What the Other People Say

What the Other People Say

MEXICAN WORKERS, Posted in The Veblen Forum, topix.com

Home Town of Veblen      
Brookings, SD

Jan. 15, 2009
I really don’t see what the big fuss is about these people. 90% of Veblen like the Mexicans. At least they work unlike alot of other people that rely on the government. I have never come across a Mexican that was rude or did not want to work their butt off. As far as some of the gossip about them having wild parties and prostitution etc. that is simply not true…I have alot of family members still in Veblen and they don’t seem to have a problem with them. If the dairy would not have started in Veblen the toen would have died a long time ago.

           1 Reply:
           Anything Goes, Wessington Springs, SD

Jan. 18, 2009
The big deal is that it is illegal to work illegally in the U.S. without proper paper work. I also have friends and relatives in the Veblen area…and fact of the matter is…there is alot going on…go talk to law enforcement if you do not believe it. The town was not saved by the dairy---it just created a new community. Veblen died when Dakota and the cheese factory left. It is no longer the same and never will be.

Home Town of Veblen      
Jan. 18, 2009

Shows you how much you know. Most of the Mexican workers are here legally or here on a visa. Yes there are some problems in Veblen but, most of the problems are not started by the Mexicans. You can't tell me the dairy has not helped that town. The grocery store, bar and other businesses would have closed a long time ago if the dairy would not have started.

           1 Reply:          
          Anything Goes, Wessington Springs, SD

Jan. 19, 2009
Shows how much I know?? Excuse me? NOW, there may not be as many illegals, because they came in and cleaned out the ones that were. Most definately the grocery store survived, duh…the post office and the BAR…owned by the dairy conglomorates…the dairy owns the elevator too.... hmmmm what else is there... the auto repair, eyesore...and a barber. The schools are all closed after this year. Have you smelled Veblen on a warm day...now with a massive dairy on each end, I think they are trying to gas the town out of existance. It's just not right, and not a place that will ever grow and flourish again because it has been stunted by THE dairy.. Really...would you build a new house in or near Veblen? So now tell me that the Dairy saved this town.. It bought it for it's own use.

In the winter of 2008/09, my best friend and I were freshmen in high school, attending in nearby Britton, and we were spending the dark afternoons of Christmas break at her house on top of the hill overlooking Veblen, South Dakota, where we hid in her cluttered bedroom and defended our town on online message boards.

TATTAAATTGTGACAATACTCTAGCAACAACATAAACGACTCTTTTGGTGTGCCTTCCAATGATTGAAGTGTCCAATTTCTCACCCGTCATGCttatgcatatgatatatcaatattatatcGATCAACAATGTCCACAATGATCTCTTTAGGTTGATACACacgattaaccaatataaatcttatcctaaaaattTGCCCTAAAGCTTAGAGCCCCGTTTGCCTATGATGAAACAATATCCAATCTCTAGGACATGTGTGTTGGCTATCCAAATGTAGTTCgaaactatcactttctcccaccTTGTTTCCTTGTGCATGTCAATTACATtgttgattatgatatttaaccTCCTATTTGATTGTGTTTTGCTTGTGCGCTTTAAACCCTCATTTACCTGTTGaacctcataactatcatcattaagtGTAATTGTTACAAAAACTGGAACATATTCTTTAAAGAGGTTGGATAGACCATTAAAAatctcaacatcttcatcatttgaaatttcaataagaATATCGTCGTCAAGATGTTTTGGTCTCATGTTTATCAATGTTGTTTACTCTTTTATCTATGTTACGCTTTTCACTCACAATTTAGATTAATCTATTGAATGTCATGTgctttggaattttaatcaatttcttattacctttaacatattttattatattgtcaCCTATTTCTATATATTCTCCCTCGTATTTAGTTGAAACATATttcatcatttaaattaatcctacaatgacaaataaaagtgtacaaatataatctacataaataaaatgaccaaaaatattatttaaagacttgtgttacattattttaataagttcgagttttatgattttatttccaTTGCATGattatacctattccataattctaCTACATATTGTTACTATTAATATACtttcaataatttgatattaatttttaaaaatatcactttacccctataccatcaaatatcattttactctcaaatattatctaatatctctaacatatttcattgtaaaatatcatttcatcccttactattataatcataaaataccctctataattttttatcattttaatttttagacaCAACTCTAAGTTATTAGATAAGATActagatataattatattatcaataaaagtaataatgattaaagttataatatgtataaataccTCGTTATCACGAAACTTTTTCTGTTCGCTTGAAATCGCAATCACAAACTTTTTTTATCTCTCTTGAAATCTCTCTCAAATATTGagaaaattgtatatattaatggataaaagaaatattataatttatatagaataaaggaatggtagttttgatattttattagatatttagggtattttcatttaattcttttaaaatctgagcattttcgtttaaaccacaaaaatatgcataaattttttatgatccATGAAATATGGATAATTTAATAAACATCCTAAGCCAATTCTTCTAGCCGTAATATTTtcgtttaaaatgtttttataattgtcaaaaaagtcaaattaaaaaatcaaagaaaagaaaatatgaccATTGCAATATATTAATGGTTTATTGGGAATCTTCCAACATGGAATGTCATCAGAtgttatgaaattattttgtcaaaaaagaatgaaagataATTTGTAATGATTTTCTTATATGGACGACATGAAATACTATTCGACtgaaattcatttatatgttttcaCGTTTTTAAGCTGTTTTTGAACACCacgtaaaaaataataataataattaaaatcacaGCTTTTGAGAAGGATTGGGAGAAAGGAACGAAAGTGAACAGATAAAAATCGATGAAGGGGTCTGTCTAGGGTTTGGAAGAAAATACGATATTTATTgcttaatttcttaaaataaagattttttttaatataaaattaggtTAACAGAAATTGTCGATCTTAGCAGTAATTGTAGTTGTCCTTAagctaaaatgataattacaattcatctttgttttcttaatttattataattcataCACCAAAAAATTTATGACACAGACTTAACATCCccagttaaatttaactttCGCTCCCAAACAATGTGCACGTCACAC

Something told us we would be taken less seriously if we spoke the truth about our location—like we were too connected, too emotionally involved to see the full picture. So we used pseudonyms. We posted a current location that was false, saying we were from Brookings (several hours south), but in fact we were right there, in the middle of everything people as far away as Arizona and Florida were suddenly looking right at.

The falsified online chat is something I didn’t remember that we did until I went into the depths of the Internet just today, nearing nine years later, looking for information on the town’s old cheese factory. The link appeared halfway down on the first page, highlighting the line with the keywords that matched those I had searched, and I was introduced to a page with language that felt like I had read before—in a dream maybe. In a dream where the floor was only concrete, the bed a bare mattress and a single thick sheet, the window ledges laced with dust bunnies and empty Pepsi cans. I can see it clearly, scrolling through the forum on her new Toshiba laptop, bought with one of her father’s social security checks.


in fact we were right there, in the middle of everything people as far away as Arizona and Florida were suddenly looking right at


It was the “etc.” that did it, that really brought the memory back into focus of listening to my friend’s words and typing them up, adding my own flair. “Etc.” was my favorite filler term in high school when I couldn’t remember all of the details to add to the short answer questions on my science tests. I would write what I could remember, then tag on the “etc.” at the end to portray that I did know more that I could add, I just didn’t want to waste my time and space with it. Who could question me—I was smart enough to know about “etc,” who’s to say I don’t know more pieces of the cell than the mitochondria?

Really, it was just bullshit. I didn’t know anything about science.

But I know plenty about this.

Reading the entries tonight, thousands of days and miles away in a snowy November Idaho, brings the anger back—brings the ghost of the trigger finger that wants to hit the reply button, create boiling words with the twenty-six little keys. But it also doesn’t. It also makes me feel absolutely nothing at all aside from, possibly, very tired.

The forums sprung up soon after the news broke of the 2008 ICE raid at the Veblen dairies, which resulted in the deportation of over 20 workers. Multi-Community Cooperative Dairy (MCC Dairy) opened its first barn just west of Veblen in 2000. Relatively soon after opening, they built an even larger facility on the opposite end of town, boosted by the good press given to their first of its kind Low Profile Cross Ventilated barns. In a constant stream since opening, busloads of executives from dairy operations around the world came to tour this little piece of history in the middle of nowhere, South Dakota.

All of the Veblen dairy locations would be sold to new ownership as a last resort by 2011. But that story is for another time.